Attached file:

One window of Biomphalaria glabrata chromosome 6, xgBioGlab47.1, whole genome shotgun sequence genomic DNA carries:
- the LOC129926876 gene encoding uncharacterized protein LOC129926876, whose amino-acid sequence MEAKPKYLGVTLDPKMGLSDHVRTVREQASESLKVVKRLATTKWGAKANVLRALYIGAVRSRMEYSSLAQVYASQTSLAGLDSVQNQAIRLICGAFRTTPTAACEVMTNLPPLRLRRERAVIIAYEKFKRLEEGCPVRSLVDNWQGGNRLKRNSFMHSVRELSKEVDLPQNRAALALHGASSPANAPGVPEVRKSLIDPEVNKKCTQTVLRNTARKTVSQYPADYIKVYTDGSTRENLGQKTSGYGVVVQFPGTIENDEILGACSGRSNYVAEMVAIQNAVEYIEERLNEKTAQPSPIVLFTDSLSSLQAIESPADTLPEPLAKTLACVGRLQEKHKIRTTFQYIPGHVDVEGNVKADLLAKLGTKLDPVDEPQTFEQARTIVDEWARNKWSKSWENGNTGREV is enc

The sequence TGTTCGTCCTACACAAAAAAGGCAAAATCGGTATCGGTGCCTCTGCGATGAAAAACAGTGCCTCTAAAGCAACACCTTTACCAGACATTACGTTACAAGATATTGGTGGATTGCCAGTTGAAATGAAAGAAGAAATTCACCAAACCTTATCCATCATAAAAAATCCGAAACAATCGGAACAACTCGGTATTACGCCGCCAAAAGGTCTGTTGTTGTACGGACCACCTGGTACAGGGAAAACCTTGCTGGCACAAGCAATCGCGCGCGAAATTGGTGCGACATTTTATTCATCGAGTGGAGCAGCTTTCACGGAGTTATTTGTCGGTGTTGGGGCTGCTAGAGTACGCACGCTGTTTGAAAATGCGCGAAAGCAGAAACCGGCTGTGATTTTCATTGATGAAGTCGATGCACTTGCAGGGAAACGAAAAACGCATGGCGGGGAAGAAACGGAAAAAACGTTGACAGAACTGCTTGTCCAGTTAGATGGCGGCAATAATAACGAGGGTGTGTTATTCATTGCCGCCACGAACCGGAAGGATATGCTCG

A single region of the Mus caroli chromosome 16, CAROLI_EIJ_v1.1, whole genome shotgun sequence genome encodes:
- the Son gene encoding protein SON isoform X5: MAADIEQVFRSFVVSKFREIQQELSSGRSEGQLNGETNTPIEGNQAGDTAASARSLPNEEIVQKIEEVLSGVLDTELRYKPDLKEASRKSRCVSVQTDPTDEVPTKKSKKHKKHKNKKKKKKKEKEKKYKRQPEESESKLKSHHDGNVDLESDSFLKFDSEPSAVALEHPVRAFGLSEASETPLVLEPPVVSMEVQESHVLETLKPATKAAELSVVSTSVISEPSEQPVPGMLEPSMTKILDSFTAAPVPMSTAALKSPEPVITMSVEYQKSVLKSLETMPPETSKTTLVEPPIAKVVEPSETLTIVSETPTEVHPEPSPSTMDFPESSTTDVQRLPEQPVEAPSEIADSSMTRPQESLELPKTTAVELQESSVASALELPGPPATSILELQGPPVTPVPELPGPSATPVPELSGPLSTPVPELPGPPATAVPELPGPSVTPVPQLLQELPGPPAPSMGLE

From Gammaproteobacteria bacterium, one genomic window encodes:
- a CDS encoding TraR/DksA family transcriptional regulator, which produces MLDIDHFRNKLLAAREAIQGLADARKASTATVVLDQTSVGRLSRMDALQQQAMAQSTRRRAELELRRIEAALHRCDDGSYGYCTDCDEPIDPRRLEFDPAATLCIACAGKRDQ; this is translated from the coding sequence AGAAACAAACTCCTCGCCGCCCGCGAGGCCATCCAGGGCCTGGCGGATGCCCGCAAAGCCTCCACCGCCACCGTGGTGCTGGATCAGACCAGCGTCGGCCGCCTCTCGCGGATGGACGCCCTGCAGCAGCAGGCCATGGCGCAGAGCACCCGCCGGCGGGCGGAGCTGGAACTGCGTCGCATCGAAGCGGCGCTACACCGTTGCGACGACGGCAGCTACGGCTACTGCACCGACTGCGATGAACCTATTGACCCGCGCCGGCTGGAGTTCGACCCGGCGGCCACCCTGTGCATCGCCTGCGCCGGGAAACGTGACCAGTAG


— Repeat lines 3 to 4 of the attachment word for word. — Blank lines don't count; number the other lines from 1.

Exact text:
The sequence TGTTCGTCCTACACAAAAAAGGCAAAATCGGTATCGGTGCCTCTGCGATGAAAAACAGTGCCTCTAAAGCAACACCTTTACCAGACATTACGTTACAAGATATTGGTGGATTGCCAGTTGAAATGAAAGAAGAAATTCACCAAACCTTATCCATCATAAAAAATCCGAAACAATCGGAACAACTCGGTATTACGCCGCCAAAAGGTCTGTTGTTGTACGGACCACCTGGTACAGGGAAAACCTTGCTGGCACAAGCAATCGCGCGCGAAATTGGTGCGACATTTTATTCATCGAGTGGAGCAGCTTTCACGGAGTTATTTGTCGGTGTTGGGGCTGCTAGAGTACGCACGCTGTTTGAAAATGCGCGAAAGCAGAAACCGGCTGTGATTTTCATTGATGAAGTCGATGCACTTGCAGGGAAACGAAAAACGCATGGCGGGGAAGAAACGGAAAAAACGTTGACAGAACTGCTTGTCCAGTTAGATGGCGGCAATAATAACGAGGGTGTGTTATTCATTGCCGCCACGAACCGGAAGGATATGCTCG

A single region of the Mus caroli chromosome 16, CAROLI_EIJ_v1.1, whole genome shotgun sequence genome encodes: